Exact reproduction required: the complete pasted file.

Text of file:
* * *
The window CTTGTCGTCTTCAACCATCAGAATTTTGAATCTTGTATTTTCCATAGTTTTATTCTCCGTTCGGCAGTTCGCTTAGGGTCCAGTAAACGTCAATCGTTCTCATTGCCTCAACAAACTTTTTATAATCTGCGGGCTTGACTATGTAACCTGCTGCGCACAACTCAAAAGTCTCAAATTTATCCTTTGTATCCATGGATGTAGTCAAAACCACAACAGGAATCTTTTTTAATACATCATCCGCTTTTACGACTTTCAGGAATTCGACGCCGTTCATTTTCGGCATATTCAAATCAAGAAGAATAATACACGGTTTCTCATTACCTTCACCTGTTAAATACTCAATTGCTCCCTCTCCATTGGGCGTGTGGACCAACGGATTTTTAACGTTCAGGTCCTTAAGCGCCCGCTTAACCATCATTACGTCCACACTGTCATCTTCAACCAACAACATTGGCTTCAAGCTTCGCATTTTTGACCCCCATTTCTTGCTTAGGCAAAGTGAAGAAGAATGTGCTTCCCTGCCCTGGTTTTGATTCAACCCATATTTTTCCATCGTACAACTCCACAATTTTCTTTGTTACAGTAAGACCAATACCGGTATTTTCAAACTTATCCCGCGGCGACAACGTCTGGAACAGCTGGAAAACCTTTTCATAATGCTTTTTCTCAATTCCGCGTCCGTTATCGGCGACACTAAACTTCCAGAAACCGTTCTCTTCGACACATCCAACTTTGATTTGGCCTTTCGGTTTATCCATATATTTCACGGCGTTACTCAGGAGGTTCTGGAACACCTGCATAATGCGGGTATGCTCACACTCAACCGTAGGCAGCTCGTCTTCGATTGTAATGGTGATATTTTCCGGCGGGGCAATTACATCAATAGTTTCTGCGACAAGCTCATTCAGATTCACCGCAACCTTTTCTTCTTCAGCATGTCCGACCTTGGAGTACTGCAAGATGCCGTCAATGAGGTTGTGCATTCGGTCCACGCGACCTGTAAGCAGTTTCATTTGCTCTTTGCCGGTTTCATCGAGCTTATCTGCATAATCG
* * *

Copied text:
The window CTTGTCGTCTTCAACCATCAGAATTTTGAATCTTGTATTTTCCATAGTTTTATTCTCCGTTCGGCAGTTCGCTTAGGGTCCAGTAAACGTCAATCGTTCTCATTGCCTCAACAAACTTTTTATAATCTGCGGGCTTGACTATGTAACCTGCTGCGCACAACTCAAAAGTCTCAAATTTATCCTTTGTATCCATGGATGTAGTCAAAACCACAACAGGAATCTTTTTTAATACATCATCCGCTTTTACGACTTTCAGGAATTCGACGCCGTTCATTTTCGGCATATTCAAATCAAGAAGAATAATACACGGTTTCTCATTACCTTCACCTGTTAAATACTCAATTGCTCCCTCTCCATTGGGCGTGTGGACCAACGGATTTTTAACGTTCAGGTCCTTAAGCGCCCGCTTAACCATCATTACGTCCACACTGTCATCTTCAACCAACAACATTGGCTTCAAGCTTCGCATTTTTGACCCCCATTTCTTGCTTAGGCAAAGTGAAGAAGAATGTGCTTCCCTGCCCTGGTTTTGATTCAACCCATATTTTTCCATCGTACAACTCCACAATTTTCTTTGTTACAGTAAGACCAATACCGGTATTTTCAAACTTATCCCGCGGCGACAACGTCTGGAACAGCTGGAAAACCTTTTCATAATGCTTTTTCTCAATTCCGCGTCCGTTATCGGCGACACTAAACTTCCAGAAACCGTTCTCTTCGACACATCCAACTTTGATTTGGCCTTTCGGTTTATCCATATATTTCACGGCGTTACTCAGGAGGTTCTGGAACACCTGCATAATGCGGGTATGCTCACACTCAACCGTAGGCAGCTCGTCTTCGATTGTAATGGTGATATTTTCCGGCGGGGCAATTACATCAATAGTTTCTGCGACAAGCTCATTCAGATTCACCGCAACCTTTTCTTCTTCAGCATGTCCGACCTTGGAGTACTGCAAGATGCCGTCAATGAGGTTGTGCATTCGGTCCACGCGACCTGTAAGCAGTTTCATTTGCTCTTTGCCGGTTTCATCGAGCTTATCTGCATAATCG